Look for opportunities to order dishes that include high-nutrient, high-fiber fruits and vegetables. Entree salads or side salads made with spinach or romaine lettuce are a fun way to get your vegetables. If you're ordering something like a shrimp or chicken quesadilla, you can ask the restaurant to add some grilled vegetables.

Consider this: Half of the fat grams in Arby's Southwest Chicken Wrap or Ultimate BLT Wrap come from the ranch sauce or mayonnaise.

Some types of condiments are super-high in calories and fat, especially creamy sauces and spreads like mayonnaise. Opt for condiments that contribute less than 25 calories per serving, like catsup, marinara, mustard, or BBQ sauce.

Make it a point to enjoy seafood when you eat out. It's a great way to get your weekly dose of fish and their heart-healthy omega-3 fatty acids. But there is a catch -- avoid battered and fried fish dishes. Instead, look for grilled (and non-buttered) selections. If the fish dish comes with a sauce, just order it on the side.

If you're famished when you sit down at the restaurant, those table munchies -- like bread, crackers, or chips -- will be looking really good. But these little bites can add hundreds and hundreds of calories, and fill you up before your meal ever arrives. So tell your server you don't want any or order a no-calorie beverage and a salad or healthy appetizer instead.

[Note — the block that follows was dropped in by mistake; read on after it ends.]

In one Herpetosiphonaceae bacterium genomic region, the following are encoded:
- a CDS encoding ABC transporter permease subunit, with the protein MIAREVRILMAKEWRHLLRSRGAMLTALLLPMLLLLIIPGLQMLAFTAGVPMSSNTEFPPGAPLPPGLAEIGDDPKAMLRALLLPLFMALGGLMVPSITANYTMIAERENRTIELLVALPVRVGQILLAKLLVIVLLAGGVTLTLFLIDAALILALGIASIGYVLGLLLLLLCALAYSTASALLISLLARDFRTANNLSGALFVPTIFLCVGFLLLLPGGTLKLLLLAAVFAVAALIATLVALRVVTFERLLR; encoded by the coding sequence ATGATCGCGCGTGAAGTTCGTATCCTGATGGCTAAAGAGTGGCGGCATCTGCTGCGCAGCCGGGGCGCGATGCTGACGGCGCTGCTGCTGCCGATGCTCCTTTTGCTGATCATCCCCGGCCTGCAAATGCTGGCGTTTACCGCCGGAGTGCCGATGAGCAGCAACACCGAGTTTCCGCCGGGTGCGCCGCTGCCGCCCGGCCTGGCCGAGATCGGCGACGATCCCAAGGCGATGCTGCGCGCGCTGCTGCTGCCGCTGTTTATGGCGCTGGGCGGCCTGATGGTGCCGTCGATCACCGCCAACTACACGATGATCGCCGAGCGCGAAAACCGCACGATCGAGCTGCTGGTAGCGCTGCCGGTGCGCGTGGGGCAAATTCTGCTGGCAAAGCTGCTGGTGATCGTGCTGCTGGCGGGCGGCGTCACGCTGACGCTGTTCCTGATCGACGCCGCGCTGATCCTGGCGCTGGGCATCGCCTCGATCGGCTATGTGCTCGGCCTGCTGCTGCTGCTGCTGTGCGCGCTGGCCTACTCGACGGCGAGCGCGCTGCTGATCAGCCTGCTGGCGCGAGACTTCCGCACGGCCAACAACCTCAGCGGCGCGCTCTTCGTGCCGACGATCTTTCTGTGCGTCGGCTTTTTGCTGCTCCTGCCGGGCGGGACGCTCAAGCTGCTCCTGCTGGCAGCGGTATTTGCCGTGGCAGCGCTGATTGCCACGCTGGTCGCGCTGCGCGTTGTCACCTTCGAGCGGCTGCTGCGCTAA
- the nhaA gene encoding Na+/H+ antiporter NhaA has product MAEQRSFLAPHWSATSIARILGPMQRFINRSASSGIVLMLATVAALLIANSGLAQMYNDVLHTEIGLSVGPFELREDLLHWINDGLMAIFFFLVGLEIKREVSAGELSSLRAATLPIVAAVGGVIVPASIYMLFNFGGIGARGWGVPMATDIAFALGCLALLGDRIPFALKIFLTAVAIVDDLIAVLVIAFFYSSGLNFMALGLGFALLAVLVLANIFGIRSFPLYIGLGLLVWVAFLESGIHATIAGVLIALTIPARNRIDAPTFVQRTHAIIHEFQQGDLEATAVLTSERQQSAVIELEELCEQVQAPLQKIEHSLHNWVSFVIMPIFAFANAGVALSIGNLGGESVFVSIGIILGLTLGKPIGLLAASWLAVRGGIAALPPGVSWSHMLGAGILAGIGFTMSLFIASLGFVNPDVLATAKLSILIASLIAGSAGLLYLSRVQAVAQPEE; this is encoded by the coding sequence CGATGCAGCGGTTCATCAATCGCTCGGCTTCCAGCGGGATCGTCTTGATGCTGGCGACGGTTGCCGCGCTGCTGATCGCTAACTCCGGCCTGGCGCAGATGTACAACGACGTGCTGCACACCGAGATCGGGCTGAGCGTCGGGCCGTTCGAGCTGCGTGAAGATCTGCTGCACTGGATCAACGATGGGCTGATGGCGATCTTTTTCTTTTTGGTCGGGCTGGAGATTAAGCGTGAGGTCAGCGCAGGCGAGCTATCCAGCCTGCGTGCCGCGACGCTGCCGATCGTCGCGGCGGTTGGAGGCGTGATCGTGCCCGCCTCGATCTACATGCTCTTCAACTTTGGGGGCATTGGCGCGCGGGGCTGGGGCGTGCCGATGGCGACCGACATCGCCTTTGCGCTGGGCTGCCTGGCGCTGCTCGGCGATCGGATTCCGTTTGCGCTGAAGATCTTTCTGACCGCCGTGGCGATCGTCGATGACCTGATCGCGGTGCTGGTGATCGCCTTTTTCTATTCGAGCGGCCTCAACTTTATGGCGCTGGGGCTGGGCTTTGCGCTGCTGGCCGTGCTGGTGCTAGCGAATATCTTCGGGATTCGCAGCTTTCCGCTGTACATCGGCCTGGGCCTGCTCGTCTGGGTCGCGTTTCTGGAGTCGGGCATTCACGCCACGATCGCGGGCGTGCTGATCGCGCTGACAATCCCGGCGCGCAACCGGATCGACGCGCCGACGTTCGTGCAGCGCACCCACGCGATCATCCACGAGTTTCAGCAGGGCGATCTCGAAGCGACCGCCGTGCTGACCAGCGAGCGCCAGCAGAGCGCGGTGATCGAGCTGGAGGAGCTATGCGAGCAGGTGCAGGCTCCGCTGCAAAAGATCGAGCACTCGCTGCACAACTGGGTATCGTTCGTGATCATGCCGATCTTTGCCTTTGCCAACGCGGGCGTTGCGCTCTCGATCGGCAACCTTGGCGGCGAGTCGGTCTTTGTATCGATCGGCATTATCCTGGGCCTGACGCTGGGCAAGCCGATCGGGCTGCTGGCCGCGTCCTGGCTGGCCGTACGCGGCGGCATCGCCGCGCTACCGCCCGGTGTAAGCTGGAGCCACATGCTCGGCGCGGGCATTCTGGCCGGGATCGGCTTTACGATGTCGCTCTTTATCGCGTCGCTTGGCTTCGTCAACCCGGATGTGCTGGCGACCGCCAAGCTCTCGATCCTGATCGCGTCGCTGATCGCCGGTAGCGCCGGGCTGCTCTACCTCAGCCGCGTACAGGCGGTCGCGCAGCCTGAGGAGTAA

Part of being on vacation is enjoying life, and part of enjoying life is ordering dessert when you really want to. If your meal has left you satisfied, you can take your dessert with you and enjoy it later when you are hungry again. You can also share your dessert with one or more dining partners, either at the table or later on.

Often it's the first few bites that we most enjoy anyway. So aim for satisfying your dessert craving with a handful of bites that you take the time to savor.

Whether you're on the road or in the airport, it seems like just about anywhere you go, you'll find fast food. This can be a good thing; where else can you feed a family of four with a $20 bill? Plus you know what to expect from familiar fast-food chains.

Here are some of the more healthful, low-calorie menu choices at some popular fast-food chains. Keep in mind that most fast-food chains have web sites, so it's easy to look for healthier options before you hit the road.

Calories Fat Sat. Fat Protein Fiber


Jack in the Box Breakfast

Jack 287 12 g 4 g 6 g 1 g

Burger King Ham Omelet

Sandwich 290 12 4.5 g 13 g 1 g

McDonalds Egg McMuffin 300 12 g 5 g 18 g 2 g

McDonalds Hotcakes

(no syrup or margarine) 350 9 g 2 g 8 g 3 g

Calories Fat Sat. Fat Protein Fiber


Chick-fil-A Chargrilled

Chicken Sandwich 260 3 g 0.5g 27 g 7 g

KFC Tender Roast Sandwich

(no sauce) 300 4 g 1.5 g 34 g 0 g

KFC Honey BBQ Sandwich 310 4 g 1 g 23 g 1 g

KFC OR Filet Sandwich

(no sauce) 370 12 g 2.5 g 25 g 2 g

Burger King BK Big Fish Sandwich

(no tartar sauce) 460 13 g 2.5 g 23 g 3 g

Calories Fat Sat. Fat Protein Fiber


Chick-fil-A Chargrilled Garden

Salad (no dressing) 170 6 g 3.5 g 22 g 4 g

Arby's Chopped Farmhouse Grilled

Chicken Salad (no dressing) 229 11 g 6 g 20 g 2 g

Chick-fil-A Southwest

Chargrilled Salad 240 9 g 4 g 25 g 5 g

McDonalds Bacon Ranch Salad

w/ Grilled Chicken (no dressing) 260 9 g 4 g 33 g 3 g

Carl's Jr Charbroiled Chicken Salad

(low-fat balsamic dressing) 285 10.5 g 2.5 g 29 g 4 g

McDonalds Southwest Salad w/

Grilled Chicken (no dressing) 320 9 g 3 g 30 g 6 g

Taco Bell Fresco Style Zesty

Chicken Border Bowl

(no dressing) 350 6 g 1.5 g 19 g 10 g

Elaine Magee, MPH, RD, is the "Recipe Doctor" for WebMD and the author of numerous books on nutrition and health. Her opinions and conclusions are her own.